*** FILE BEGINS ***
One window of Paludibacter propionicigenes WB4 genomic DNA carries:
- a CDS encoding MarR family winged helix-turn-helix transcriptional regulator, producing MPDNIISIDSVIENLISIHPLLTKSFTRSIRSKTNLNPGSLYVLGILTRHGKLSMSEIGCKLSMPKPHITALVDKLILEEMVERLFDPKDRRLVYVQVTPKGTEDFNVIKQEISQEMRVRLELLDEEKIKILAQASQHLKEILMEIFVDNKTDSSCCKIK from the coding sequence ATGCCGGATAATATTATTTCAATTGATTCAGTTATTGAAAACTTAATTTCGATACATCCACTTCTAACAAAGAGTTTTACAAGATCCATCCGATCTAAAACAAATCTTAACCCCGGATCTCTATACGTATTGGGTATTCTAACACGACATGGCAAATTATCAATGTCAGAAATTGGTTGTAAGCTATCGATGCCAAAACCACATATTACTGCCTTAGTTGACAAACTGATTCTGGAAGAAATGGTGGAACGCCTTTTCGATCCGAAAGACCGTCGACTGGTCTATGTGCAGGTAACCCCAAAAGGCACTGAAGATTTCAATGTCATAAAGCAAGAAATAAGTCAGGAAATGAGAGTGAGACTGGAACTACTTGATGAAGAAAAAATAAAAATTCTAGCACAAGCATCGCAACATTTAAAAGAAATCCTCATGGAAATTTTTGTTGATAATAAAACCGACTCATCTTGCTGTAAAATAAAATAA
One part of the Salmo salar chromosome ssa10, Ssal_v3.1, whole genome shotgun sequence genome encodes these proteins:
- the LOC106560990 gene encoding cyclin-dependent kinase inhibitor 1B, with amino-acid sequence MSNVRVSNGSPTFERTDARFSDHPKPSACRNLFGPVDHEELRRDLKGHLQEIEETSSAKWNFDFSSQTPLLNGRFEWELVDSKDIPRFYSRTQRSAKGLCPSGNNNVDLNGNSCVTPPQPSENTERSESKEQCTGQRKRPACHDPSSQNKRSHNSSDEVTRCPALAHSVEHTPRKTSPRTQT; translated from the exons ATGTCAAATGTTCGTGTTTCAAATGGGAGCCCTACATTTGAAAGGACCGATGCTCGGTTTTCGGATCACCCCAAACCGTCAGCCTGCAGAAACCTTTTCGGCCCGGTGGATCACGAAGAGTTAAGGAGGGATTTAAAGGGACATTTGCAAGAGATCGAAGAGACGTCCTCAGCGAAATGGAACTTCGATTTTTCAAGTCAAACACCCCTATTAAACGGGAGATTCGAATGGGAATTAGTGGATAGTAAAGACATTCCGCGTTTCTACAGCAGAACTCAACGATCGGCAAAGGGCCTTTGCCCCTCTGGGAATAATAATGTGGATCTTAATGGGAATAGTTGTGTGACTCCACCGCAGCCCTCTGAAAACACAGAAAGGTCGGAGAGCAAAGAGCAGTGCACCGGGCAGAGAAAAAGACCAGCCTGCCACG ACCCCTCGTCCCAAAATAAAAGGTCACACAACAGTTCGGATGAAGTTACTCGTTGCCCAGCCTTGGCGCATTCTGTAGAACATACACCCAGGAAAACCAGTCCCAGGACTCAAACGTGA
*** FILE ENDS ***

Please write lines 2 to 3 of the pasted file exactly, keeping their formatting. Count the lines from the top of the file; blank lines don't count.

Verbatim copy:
- a CDS encoding MarR family winged helix-turn-helix transcriptional regulator, producing MPDNIISIDSVIENLISIHPLLTKSFTRSIRSKTNLNPGSLYVLGILTRHGKLSMSEIGCKLSMPKPHITALVDKLILEEMVERLFDPKDRRLVYVQVTPKGTEDFNVIKQEISQEMRVRLELLDEEKIKILAQASQHLKEILMEIFVDNKTDSSCCKIK from the coding sequence ATGCCGGATAATATTATTTCAATTGATTCAGTTATTGAAAACTTAATTTCGATACATCCACTTCTAACAAAGAGTTTTACAAGATCCATCCGATCTAAAACAAATCTTAACCCCGGATCTCTATACGTATTGGGTATTCTAACACGACATGGCAAATTATCAATGTCAGAAATTGGTTGTAAGCTATCGATGCCAAAACCACATATTACTGCCTTAGTTGACAAACTGATTCTGGAAGAAATGGTGGAACGCCTTTTCGATCCGAAAGACCGTCGACTGGTCTATGTGCAGGTAACCCCAAAAGGCACTGAAGATTTCAATGTCATAAAGCAAGAAATAAGTCAGGAAATGAGAGTGAGACTGGAACTACTTGATGAAGAAAAAATAAAAATTCTAGCACAAGCATCGCAACATTTAAAAGAAATCCTCATGGAAATTTTTGTTGATAATAAAACCGACTCATCTTGCTGTAAAATAAAATAA
One part of the Salmo salar chromosome ssa10, Ssal_v3.1, whole genome shotgun sequence genome encodes these proteins: